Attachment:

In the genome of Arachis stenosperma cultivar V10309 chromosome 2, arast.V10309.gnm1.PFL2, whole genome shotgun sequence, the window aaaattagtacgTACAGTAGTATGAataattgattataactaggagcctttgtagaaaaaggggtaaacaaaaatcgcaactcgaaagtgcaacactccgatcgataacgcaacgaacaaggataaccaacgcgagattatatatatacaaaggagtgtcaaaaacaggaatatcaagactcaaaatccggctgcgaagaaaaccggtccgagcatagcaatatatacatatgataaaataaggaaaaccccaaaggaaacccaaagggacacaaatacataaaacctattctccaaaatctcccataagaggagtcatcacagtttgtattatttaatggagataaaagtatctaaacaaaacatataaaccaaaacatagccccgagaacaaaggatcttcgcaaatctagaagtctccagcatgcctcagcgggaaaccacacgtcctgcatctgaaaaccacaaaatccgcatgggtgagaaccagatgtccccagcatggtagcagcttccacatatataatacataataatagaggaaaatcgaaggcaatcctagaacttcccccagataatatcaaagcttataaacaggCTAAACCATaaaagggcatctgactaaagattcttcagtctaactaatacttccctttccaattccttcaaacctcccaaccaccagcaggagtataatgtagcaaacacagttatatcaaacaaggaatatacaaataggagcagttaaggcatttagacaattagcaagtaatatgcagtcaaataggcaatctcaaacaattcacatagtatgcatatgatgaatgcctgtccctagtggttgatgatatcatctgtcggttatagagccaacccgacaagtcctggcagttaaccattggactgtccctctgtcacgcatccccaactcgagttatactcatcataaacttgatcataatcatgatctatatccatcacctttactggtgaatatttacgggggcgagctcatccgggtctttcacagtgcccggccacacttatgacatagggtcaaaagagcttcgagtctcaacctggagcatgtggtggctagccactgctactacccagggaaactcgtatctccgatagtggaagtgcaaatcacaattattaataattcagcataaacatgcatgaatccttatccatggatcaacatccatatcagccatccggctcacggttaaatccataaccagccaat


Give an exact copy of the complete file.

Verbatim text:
In the genome of Arachis stenosperma cultivar V10309 chromosome 2, arast.V10309.gnm1.PFL2, whole genome shotgun sequence, the window aaaattagtacgTACAGTAGTATGAataattgattataactaggagcctttgtagaaaaaggggtaaacaaaaatcgcaactcgaaagtgcaacactccgatcgataacgcaacgaacaaggataaccaacgcgagattatatatatacaaaggagtgtcaaaaacaggaatatcaagactcaaaatccggctgcgaagaaaaccggtccgagcatagcaatatatacatatgataaaataaggaaaaccccaaaggaaacccaaagggacacaaatacataaaacctattctccaaaatctcccataagaggagtcatcacagtttgtattatttaatggagataaaagtatctaaacaaaacatataaaccaaaacatagccccgagaacaaaggatcttcgcaaatctagaagtctccagcatgcctcagcgggaaaccacacgtcctgcatctgaaaaccacaaaatccgcatgggtgagaaccagatgtccccagcatggtagcagcttccacatatataatacataataatagaggaaaatcgaaggcaatcctagaacttcccccagataatatcaaagcttataaacaggCTAAACCATaaaagggcatctgactaaagattcttcagtctaactaatacttccctttccaattccttcaaacctcccaaccaccagcaggagtataatgtagcaaacacagttatatcaaacaaggaatatacaaataggagcagttaaggcatttagacaattagcaagtaatatgcagtcaaataggcaatctcaaacaattcacatagtatgcatatgatgaatgcctgtccctagtggttgatgatatcatctgtcggttatagagccaacccgacaagtcctggcagttaaccattggactgtccctctgtcacgcatccccaactcgagttatactcatcataaacttgatcataatcatgatctatatccatcacctttactggtgaatatttacgggggcgagctcatccgggtctttcacagtgcccggccacacttatgacatagggtcaaaagagcttcgagtctcaacctggagcatgtggtggctagccactgctactacccagggaaactcgtatctccgatagtggaagtgcaaatcacaattattaataattcagcataaacatgcatgaatccttatccatggatcaacatccatatcagccatccggctcacggttaaatccataaccagccaat